I originally sat down to write, overwhelmed by the multitude of topics available. I even have handwritten notes on paper, not scribbled on a dry-erase board or a napkin. They are in a notebook for once (although some are on the back of a beer bottle label/tour ticket from a brewery in Colorado.) Not sure where to start, I planned to just list them, to get myself started, and I'll write about all of it later this week (because classes don't start until the 9th and I have no more Christmas cookies to bake; I have nothing but time!). And then I wrote this long intro. So without further long rambling intro, here are twelve things for 2012 aka twelve things from my road trip notebook/beer bottle label and a few more from my head from the last couple of days of December.
1. A license plate holder about John Galt; confession: I read Atlas Shrugged and liked it. Does that make me a Republican? 2. Sitting on my dream couch in my office, looking out the window, reading and writing--doesn't it just sound perfect???? 3. Big-haired Jersey driving in Wyoming winter...an unexpected adventure. 4. Whenever I'm in Portland, I don't want to leave; whenever I leave Portland, I dream about someday leaving, like how I left for Portland in 2009. 5. Artichoke dip should be a traditional New Year's morning breakfast. Served with flax seed crackers - easy and healthy and cheap and why didn't I know about these earlier? Also, they may satisfy every possible dietary exclusion of every possible party guest. 6. Symbolism in life and in fiction and even nonfiction - the first time I attempted to employ this literary tool in a short story, the teacher who read it and wasn't too thrilled, how insults are often more a reflection of the insulter than the insultee, and some signs that might help tell the difference. 7. A brief rant about dietary exclusions and attempting to accommodate multiple varieties at once. 8. Weird fruit returns to Portland grocery stores--my favorite part of West Coast Winter. 9. My life right now is the life I dreamed about when I was younger and I need to stop forgetting that. 10. Review of New Year's resolutions from 2011 - in short, I actually stuck to all of them. 11. Thoughts about interstate exits. 12. The "collect 'em all" mentality of an 80's upbringing and how it relates to soda and beer and traveling.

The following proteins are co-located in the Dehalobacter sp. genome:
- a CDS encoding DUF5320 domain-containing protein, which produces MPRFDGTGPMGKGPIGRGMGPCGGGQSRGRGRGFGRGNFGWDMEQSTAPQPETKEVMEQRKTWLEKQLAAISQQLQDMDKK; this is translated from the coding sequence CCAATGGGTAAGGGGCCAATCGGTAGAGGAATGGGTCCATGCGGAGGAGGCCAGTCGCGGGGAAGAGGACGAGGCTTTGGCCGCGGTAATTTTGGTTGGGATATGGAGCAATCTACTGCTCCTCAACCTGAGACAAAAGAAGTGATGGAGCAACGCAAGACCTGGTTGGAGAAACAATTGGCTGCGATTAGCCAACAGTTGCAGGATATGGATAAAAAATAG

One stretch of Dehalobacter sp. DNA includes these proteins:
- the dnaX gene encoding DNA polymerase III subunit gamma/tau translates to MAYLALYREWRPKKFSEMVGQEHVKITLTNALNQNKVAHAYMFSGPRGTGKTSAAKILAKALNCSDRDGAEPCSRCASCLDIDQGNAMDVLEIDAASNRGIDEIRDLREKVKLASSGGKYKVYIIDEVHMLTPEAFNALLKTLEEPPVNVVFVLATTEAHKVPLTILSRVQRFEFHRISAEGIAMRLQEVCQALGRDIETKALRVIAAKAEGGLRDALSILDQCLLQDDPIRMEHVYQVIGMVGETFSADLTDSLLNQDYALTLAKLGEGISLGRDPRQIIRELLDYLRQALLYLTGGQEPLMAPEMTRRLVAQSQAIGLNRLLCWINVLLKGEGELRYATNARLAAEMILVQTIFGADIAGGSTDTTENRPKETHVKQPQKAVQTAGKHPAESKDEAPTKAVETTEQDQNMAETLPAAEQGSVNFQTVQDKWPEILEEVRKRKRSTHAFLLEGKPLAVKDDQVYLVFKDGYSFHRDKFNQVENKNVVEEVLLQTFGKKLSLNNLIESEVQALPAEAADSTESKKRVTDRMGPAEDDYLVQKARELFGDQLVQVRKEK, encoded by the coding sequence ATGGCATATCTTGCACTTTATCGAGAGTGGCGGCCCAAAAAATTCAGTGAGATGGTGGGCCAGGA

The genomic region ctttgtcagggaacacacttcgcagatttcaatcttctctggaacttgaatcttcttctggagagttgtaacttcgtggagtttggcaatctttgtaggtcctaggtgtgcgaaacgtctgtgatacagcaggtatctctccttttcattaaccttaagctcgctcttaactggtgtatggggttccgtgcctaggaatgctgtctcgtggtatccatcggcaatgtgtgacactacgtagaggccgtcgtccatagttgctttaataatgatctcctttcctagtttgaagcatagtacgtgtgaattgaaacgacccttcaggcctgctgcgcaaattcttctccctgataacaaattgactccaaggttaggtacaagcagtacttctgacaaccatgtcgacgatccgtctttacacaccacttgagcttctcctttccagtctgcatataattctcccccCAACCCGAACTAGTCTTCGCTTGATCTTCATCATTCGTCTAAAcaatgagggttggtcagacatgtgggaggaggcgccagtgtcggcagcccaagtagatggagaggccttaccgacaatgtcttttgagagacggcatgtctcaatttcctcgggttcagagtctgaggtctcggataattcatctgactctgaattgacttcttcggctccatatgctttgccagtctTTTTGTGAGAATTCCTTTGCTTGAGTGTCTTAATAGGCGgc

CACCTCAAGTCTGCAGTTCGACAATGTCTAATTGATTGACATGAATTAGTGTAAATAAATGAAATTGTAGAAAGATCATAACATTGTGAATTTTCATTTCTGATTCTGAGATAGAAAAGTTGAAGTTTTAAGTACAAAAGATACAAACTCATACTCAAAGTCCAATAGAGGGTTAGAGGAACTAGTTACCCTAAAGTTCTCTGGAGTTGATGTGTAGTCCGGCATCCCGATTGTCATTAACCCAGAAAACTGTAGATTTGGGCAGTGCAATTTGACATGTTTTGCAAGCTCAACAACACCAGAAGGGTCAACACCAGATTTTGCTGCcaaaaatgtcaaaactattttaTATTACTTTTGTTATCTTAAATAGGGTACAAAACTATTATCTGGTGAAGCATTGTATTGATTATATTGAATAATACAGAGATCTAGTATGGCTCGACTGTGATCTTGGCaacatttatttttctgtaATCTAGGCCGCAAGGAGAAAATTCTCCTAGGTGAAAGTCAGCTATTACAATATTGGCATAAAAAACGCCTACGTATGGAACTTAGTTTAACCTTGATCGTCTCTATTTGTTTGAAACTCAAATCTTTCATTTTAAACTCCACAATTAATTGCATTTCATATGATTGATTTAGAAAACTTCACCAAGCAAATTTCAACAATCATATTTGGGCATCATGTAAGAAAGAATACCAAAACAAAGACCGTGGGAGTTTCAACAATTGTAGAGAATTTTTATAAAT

That and many more things, coming soon...
Oh, and as compared to three years ago, this New Year's Day feeling makes me less cockily sure that smooth roads and easy choices are ahead. Now I wonder, what next? What should I prepare for, or should I finally accept that some things can't be planned?
In conclusion, the beginning of a road on a morning in Northern Idaho: